AFRICAN WILD APRICOT
(Dovyalis zeyheri)

 

A tree of African wild apricot 

Family: Flacourtiaceae
Synonyms: Aberia zeyheri,  Dovyalis tristis
Local names: Apricot sourberry, morethema,  Munhungura, Musvisvirondo, Mutsvoritoto, Oval kei-apple, Umqokolo, umNyazuma,                        umQokokolo, Wilde-appelkoos

   

African wild apricot is not in anyway related to the common apricot. It is plant from Southern Africa .   Since the fruits are bright yellow And the skin is also velvety, so locals started calling them “apricot”.

 

Leaves and flowers of African wild apricot

 

           This tree has a very unusual feature for which no one has been able to find an explanation yet.  During certain periods of the year, the tree emits a smell resembling that of a rotting dead animal.  At times the smell can be quite strong and therefore misleading.  In fact it becomes hard to believe that the smell is coming from a tree.

The African wild apricot is widespread and occurs in bushveld and woodlands, especially in rocky areas in eastern parts of South Africa and central and eastern Zimbabwe. Sometimes it can also be seen growing in margins of evergreen forests.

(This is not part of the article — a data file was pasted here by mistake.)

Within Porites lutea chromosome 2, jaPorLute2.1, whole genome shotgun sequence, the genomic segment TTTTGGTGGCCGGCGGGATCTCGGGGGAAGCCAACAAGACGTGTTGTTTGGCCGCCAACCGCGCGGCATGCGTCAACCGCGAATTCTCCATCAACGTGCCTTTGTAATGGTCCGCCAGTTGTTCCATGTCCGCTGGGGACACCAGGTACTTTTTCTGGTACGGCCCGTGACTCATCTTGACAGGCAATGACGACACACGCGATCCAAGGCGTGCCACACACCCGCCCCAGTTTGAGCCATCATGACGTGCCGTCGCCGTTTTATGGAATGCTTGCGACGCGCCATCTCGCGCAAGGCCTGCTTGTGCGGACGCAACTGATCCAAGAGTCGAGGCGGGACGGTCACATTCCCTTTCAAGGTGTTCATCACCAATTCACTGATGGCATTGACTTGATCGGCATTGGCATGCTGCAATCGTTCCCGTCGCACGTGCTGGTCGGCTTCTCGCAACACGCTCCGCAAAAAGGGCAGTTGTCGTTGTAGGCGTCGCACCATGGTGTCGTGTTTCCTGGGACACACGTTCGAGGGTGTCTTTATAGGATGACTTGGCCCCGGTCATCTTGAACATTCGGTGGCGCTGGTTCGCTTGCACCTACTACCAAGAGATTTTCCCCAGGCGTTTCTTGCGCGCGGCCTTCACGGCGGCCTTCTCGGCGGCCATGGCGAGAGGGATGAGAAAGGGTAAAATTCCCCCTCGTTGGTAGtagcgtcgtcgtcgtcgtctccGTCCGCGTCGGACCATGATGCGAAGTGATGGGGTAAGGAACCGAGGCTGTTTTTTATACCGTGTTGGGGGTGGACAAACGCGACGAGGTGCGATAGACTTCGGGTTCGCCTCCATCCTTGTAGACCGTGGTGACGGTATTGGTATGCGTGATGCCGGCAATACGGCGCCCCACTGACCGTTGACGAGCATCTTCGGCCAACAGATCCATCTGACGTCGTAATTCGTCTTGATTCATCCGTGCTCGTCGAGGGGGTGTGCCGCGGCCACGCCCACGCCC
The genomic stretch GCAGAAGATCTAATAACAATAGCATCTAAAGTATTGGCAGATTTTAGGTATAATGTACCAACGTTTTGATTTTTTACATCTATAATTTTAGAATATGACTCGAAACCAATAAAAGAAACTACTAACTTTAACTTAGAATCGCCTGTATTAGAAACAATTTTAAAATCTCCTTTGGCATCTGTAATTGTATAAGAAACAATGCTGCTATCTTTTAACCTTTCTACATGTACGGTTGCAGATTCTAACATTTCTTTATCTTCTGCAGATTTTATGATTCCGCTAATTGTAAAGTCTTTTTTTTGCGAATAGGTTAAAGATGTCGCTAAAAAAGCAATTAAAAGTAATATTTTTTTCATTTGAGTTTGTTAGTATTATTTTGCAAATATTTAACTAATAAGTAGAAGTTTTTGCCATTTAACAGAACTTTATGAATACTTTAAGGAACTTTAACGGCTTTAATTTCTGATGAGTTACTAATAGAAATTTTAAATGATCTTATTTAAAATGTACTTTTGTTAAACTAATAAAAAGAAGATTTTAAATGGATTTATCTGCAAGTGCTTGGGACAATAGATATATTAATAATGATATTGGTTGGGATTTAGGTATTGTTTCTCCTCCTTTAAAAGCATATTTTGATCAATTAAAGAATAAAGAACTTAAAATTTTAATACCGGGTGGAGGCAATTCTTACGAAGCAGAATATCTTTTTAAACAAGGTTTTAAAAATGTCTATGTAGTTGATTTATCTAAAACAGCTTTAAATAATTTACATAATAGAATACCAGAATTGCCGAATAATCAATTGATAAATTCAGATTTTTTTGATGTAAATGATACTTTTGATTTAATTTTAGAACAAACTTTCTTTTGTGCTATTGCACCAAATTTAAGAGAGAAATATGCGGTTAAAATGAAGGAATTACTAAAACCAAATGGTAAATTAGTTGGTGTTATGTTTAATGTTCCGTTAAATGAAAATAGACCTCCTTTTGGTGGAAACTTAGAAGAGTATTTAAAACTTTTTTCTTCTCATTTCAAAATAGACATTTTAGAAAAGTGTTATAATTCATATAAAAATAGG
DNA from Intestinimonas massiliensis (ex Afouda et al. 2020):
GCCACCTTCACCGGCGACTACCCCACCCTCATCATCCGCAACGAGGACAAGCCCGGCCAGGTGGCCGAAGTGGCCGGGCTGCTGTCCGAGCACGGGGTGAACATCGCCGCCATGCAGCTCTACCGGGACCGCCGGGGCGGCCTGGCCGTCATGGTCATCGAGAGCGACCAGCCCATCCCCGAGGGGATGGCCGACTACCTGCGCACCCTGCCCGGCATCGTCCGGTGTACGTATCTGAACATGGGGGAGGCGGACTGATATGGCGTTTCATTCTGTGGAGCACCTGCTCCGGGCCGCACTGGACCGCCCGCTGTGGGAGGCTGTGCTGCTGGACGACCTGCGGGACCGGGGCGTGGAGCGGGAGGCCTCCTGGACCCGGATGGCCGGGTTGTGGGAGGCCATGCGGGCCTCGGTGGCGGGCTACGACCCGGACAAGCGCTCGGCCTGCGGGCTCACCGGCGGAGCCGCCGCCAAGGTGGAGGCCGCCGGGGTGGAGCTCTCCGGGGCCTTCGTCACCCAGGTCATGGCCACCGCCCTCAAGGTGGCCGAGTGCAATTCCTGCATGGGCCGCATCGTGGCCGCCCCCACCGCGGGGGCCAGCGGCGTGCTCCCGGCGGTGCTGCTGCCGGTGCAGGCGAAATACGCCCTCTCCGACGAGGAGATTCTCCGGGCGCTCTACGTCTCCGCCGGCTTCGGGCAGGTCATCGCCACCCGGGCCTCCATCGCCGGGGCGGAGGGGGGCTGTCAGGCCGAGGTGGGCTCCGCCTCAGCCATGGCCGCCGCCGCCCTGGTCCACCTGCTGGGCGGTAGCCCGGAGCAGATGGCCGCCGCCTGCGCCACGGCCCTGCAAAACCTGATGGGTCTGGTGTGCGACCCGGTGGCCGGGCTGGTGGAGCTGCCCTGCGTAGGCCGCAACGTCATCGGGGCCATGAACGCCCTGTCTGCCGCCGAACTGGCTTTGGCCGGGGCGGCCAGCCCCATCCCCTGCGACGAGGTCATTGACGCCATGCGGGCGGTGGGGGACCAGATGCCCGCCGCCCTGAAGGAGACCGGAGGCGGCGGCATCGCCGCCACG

Description:

A large shrub or small to medium-sized tree, 2 to 10 m tall;  bark pale to dark grey, smooth in young trees but deeply fissured in older specimens

            Leaves obovate to broadly elliptic, glossy above, dull and paler below, with or without hairs; margin often obscurely scalloped.

            Flowers solitary or in clusters, greenish-yellow, about 10 mm in diameter.

            Fruit ovoid, fleshy, velvety, cupped by the persistent calyx; bright orange when ripe.

Utilization:

The fruits, though sour in taste, are quite refreshing.  These are therefore eaten and also made into a good jam and jelly.

 

A fruit of African wild apricot

Cultivation:

Though wild apricot can moderate frost but the new plants will have to be protected for first two years. It is also drought resistant and grows well in either full sun or light shade. It grows well in sandy or loamy soil to which compost has been added.

           New plants are raised from seed. 

 

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